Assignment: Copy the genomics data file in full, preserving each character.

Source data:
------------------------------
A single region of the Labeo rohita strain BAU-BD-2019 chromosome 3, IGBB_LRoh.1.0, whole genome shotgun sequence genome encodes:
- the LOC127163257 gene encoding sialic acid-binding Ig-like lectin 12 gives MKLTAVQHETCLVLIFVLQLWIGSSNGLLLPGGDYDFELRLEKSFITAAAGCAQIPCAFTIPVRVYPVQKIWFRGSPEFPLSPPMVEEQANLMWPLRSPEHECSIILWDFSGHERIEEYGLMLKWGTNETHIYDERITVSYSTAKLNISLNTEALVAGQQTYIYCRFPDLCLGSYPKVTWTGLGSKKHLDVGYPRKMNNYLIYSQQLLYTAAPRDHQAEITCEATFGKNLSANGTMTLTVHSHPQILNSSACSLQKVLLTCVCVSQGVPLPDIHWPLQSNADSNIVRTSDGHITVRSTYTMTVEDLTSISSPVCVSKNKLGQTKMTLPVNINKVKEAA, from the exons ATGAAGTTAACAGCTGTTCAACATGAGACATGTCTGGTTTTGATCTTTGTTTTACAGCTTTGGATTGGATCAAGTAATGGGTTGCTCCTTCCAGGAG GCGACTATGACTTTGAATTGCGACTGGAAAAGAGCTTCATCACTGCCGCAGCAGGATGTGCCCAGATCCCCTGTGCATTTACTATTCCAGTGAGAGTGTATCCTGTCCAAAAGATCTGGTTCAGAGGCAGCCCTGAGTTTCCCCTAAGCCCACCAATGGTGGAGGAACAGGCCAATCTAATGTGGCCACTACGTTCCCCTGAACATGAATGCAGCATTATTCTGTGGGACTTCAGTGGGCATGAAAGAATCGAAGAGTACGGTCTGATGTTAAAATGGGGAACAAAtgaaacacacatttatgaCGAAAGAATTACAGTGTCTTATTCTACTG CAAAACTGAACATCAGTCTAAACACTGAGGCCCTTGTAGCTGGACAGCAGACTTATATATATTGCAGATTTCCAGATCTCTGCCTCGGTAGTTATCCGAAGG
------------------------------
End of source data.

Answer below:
A single region of the Labeo rohita strain BAU-BD-2019 chromosome 3, IGBB_LRoh.1.0, whole genome shotgun sequence genome encodes:
- the LOC127163257 gene encoding sialic acid-binding Ig-like lectin 12 gives MKLTAVQHETCLVLIFVLQLWIGSSNGLLLPGGDYDFELRLEKSFITAAAGCAQIPCAFTIPVRVYPVQKIWFRGSPEFPLSPPMVEEQANLMWPLRSPEHECSIILWDFSGHERIEEYGLMLKWGTNETHIYDERITVSYSTAKLNISLNTEALVAGQQTYIYCRFPDLCLGSYPKVTWTGLGSKKHLDVGYPRKMNNYLIYSQQLLYTAAPRDHQAEITCEATFGKNLSANGTMTLTVHSHPQILNSSACSLQKVLLTCVCVSQGVPLPDIHWPLQSNADSNIVRTSDGHITVRSTYTMTVEDLTSISSPVCVSKNKLGQTKMTLPVNINKVKEAA, from the exons ATGAAGTTAACAGCTGTTCAACATGAGACATGTCTGGTTTTGATCTTTGTTTTACAGCTTTGGATTGGATCAAGTAATGGGTTGCTCCTTCCAGGAG GCGACTATGACTTTGAATTGCGACTGGAAAAGAGCTTCATCACTGCCGCAGCAGGATGTGCCCAGATCCCCTGTGCATTTACTATTCCAGTGAGAGTGTATCCTGTCCAAAAGATCTGGTTCAGAGGCAGCCCTGAGTTTCCCCTAAGCCCACCAATGGTGGAGGAACAGGCCAATCTAATGTGGCCACTACGTTCCCCTGAACATGAATGCAGCATTATTCTGTGGGACTTCAGTGGGCATGAAAGAATCGAAGAGTACGGTCTGATGTTAAAATGGGGAACAAAtgaaacacacatttatgaCGAAAGAATTACAGTGTCTTATTCTACTG CAAAACTGAACATCAGTCTAAACACTGAGGCCCTTGTAGCTGGACAGCAGACTTATATATATTGCAGATTTCCAGATCTCTGCCTCGGTAGTTATCCGAAGG